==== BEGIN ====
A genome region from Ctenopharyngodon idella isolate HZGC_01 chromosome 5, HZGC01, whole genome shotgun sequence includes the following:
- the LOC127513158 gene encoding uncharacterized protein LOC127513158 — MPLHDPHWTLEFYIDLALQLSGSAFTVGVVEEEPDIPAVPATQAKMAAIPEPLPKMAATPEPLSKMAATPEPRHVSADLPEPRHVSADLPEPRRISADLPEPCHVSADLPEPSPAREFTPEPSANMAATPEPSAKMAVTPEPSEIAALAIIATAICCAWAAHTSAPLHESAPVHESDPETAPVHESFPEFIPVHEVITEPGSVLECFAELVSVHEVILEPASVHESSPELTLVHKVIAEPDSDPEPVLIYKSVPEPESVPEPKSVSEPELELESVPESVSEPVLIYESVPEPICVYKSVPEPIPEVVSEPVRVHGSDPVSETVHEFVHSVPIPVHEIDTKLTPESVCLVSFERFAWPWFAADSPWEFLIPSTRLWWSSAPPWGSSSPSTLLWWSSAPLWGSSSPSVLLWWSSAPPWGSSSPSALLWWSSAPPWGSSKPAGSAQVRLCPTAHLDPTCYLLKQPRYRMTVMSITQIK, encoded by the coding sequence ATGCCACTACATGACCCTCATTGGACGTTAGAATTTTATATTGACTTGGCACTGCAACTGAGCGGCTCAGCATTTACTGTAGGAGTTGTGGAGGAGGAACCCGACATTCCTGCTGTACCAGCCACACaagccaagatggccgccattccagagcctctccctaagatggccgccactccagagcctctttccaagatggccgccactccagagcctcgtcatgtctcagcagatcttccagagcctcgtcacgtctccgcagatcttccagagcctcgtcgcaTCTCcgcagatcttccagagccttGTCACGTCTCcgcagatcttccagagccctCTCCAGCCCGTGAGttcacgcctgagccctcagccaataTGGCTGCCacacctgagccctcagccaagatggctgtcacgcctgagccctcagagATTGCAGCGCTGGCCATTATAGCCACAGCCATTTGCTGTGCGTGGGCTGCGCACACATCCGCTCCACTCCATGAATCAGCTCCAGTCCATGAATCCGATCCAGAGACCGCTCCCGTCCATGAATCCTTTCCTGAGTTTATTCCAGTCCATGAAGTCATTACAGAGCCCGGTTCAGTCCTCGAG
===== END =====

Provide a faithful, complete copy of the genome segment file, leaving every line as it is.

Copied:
A genome region from Ctenopharyngodon idella isolate HZGC_01 chromosome 5, HZGC01, whole genome shotgun sequence includes the following:
- the LOC127513158 gene encoding uncharacterized protein LOC127513158 — MPLHDPHWTLEFYIDLALQLSGSAFTVGVVEEEPDIPAVPATQAKMAAIPEPLPKMAATPEPLSKMAATPEPRHVSADLPEPRHVSADLPEPRRISADLPEPCHVSADLPEPSPAREFTPEPSANMAATPEPSAKMAVTPEPSEIAALAIIATAICCAWAAHTSAPLHESAPVHESDPETAPVHESFPEFIPVHEVITEPGSVLECFAELVSVHEVILEPASVHESSPELTLVHKVIAEPDSDPEPVLIYKSVPEPESVPEPKSVSEPELELESVPESVSEPVLIYESVPEPICVYKSVPEPIPEVVSEPVRVHGSDPVSETVHEFVHSVPIPVHEIDTKLTPESVCLVSFERFAWPWFAADSPWEFLIPSTRLWWSSAPPWGSSSPSTLLWWSSAPLWGSSSPSVLLWWSSAPPWGSSSPSALLWWSSAPPWGSSKPAGSAQVRLCPTAHLDPTCYLLKQPRYRMTVMSITQIK, encoded by the coding sequence ATGCCACTACATGACCCTCATTGGACGTTAGAATTTTATATTGACTTGGCACTGCAACTGAGCGGCTCAGCATTTACTGTAGGAGTTGTGGAGGAGGAACCCGACATTCCTGCTGTACCAGCCACACaagccaagatggccgccattccagagcctctccctaagatggccgccactccagagcctctttccaagatggccgccactccagagcctcgtcatgtctcagcagatcttccagagcctcgtcacgtctccgcagatcttccagagcctcgtcgcaTCTCcgcagatcttccagagccttGTCACGTCTCcgcagatcttccagagccctCTCCAGCCCGTGAGttcacgcctgagccctcagccaataTGGCTGCCacacctgagccctcagccaagatggctgtcacgcctgagccctcagagATTGCAGCGCTGGCCATTATAGCCACAGCCATTTGCTGTGCGTGGGCTGCGCACACATCCGCTCCACTCCATGAATCAGCTCCAGTCCATGAATCCGATCCAGAGACCGCTCCCGTCCATGAATCCTTTCCTGAGTTTATTCCAGTCCATGAAGTCATTACAGAGCCCGGTTCAGTCCTCGAG